A well-invested measure according to Tony Lyvén. - "We came up with several things that we needed to change before we could proceed. They then purchased the new equipment - including the KUKA KR 180 PA robot, which they had previously been able to test in the simulation - and set up a test cell in a vacant neighbouring room. There they installed, programmed, test-drove and fine-tuned the details. This work took about a month.
Illustration of a production facilitiy
Layout in KUKA simulation software for efficient offline programming of KUKA robots: With KUKA.Sim, you can evaluate and optimize your automation solutions even before you build them - quickly and easily.

Programming expertise from KUKA

The entire schedule was designed to replace the old robot cell at a precise time: Thursday and Friday of week four. A time of year when Aspen is in the low season of the year and can best handle a halt in production.
- Already in week ten, spring starts to arrive down in Europe and the demand for alkylate petrol starts, then Aspen's production continues until the high season is over (usually in November).
According to Tony Lyvén, the team of programmers, electrical fitters, mechanical fitters, electricians and others - a total of about ten people from Aspen, Status Automation, KUKA and various other companies - were a bit nervous when they gathered at the factory on Thursday in week four. It was time to "pull the plug" on the old robot cell and install the new one in two days. On Monday, the factory would be up and running as usual.
- It went incredibly well. We were in on Sunday and ran through a few batches of cans. -"Everything worked perfectly".
Employee looking at robot at work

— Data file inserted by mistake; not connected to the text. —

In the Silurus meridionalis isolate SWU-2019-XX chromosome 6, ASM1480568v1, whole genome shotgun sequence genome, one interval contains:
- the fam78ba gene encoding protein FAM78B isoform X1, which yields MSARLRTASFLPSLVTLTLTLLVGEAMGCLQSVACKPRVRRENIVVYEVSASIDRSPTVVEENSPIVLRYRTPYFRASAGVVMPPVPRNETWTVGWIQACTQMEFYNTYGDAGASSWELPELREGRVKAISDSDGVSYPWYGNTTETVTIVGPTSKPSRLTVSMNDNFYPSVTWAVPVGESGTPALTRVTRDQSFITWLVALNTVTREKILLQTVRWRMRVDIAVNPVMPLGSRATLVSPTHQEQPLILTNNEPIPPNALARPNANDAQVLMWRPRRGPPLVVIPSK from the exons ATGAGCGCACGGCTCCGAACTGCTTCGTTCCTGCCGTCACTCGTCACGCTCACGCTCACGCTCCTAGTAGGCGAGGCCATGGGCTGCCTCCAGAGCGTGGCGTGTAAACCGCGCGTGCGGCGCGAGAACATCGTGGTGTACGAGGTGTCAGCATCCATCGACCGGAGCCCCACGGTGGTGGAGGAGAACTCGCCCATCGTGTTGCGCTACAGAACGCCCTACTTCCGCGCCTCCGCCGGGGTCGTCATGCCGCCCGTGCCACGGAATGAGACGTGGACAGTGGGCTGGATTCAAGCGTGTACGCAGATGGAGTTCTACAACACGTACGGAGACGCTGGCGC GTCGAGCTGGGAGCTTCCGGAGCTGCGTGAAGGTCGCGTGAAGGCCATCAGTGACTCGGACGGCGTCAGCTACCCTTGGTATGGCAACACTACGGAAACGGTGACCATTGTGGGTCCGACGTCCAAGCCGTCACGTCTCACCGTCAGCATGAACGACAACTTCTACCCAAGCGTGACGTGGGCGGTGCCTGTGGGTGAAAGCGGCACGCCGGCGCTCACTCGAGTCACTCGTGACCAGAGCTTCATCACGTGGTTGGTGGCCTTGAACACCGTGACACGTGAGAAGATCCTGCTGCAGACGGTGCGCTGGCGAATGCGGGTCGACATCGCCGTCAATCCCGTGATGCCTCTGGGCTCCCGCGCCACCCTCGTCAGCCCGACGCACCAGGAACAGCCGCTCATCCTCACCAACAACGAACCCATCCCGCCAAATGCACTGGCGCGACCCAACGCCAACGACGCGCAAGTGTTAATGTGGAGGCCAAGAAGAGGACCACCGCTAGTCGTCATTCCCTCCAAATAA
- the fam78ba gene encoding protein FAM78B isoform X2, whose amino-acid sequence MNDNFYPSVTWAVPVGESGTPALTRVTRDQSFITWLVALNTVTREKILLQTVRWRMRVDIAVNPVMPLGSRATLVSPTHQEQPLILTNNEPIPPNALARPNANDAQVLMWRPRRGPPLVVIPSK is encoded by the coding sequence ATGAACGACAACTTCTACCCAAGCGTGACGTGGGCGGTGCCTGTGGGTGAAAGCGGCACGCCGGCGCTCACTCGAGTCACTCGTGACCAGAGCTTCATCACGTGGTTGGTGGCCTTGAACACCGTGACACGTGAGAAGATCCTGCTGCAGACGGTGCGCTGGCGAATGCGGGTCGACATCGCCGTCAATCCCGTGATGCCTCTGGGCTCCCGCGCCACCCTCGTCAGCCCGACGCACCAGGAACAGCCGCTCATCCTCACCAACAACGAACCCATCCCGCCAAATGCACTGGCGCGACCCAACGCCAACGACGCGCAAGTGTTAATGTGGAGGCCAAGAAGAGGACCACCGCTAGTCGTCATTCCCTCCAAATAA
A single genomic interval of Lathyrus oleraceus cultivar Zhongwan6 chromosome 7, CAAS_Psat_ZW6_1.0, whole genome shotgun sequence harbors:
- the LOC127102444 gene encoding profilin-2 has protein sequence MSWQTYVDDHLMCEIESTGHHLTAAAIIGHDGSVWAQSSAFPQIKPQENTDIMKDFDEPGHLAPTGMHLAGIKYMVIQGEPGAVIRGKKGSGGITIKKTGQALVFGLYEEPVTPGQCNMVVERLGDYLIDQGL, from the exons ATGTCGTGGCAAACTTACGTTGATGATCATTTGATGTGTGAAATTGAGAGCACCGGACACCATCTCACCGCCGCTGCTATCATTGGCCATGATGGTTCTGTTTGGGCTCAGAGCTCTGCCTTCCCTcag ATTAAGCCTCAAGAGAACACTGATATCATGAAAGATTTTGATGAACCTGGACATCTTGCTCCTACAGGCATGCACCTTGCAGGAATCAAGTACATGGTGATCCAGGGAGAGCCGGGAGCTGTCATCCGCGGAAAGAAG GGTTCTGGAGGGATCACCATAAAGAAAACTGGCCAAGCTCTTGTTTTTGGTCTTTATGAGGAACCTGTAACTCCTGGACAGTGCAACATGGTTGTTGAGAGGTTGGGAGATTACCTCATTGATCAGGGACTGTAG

Patrik Örn, programmer and service engineer at KUKA Nordic. -"Patrik  from KUKA has been a key figure in the whole project and he has done a great job", says Tony Lyvén, Project Manager Status Automation  
The robot runs through about 10 million cans per year and is incredibly important for the production flow.
The whole set-up with the different machine units, systems, safety was really good. And the robot navigated without knocking over any stacks of plastic cans. For Tony Lyvén, the job was done. But, he says, even though he is a consultant and has no commitment, he keeps in touch with Aspen to check on the situation.
- "The whole team is so satisfied, and it feels incredibly fun," he says. 

The teams at Aspen, Status and KUKA Nordic

At Aspen, Carl-Henrik Hübert, Gustav Runesson and Branko Markovich were closely linked to the work. Status Automation had several people involved in the project: Tony Lyvén, project manager, Martin Z (PLC, HMI responsible), Henke, Nicklas, Kerry and Jimmy managed the assembly and built a completely new gripper (electrical and mechanical). Richard managed the electrical construction and Magnus L coordinated the assemblers.
For KUKA, it was mainly the programmer Patrik Örn, simulation expert Emil Samuelsson and salesman Hampus Samuelson.
KUKA also provided training in the operation of the robot cell, plus the team had access to KUKA Nordic's Tech Centre in Gothenburg.

Very enjoyable project and great teamwork

Hampus Samuelson, Area Sales Manager Sweden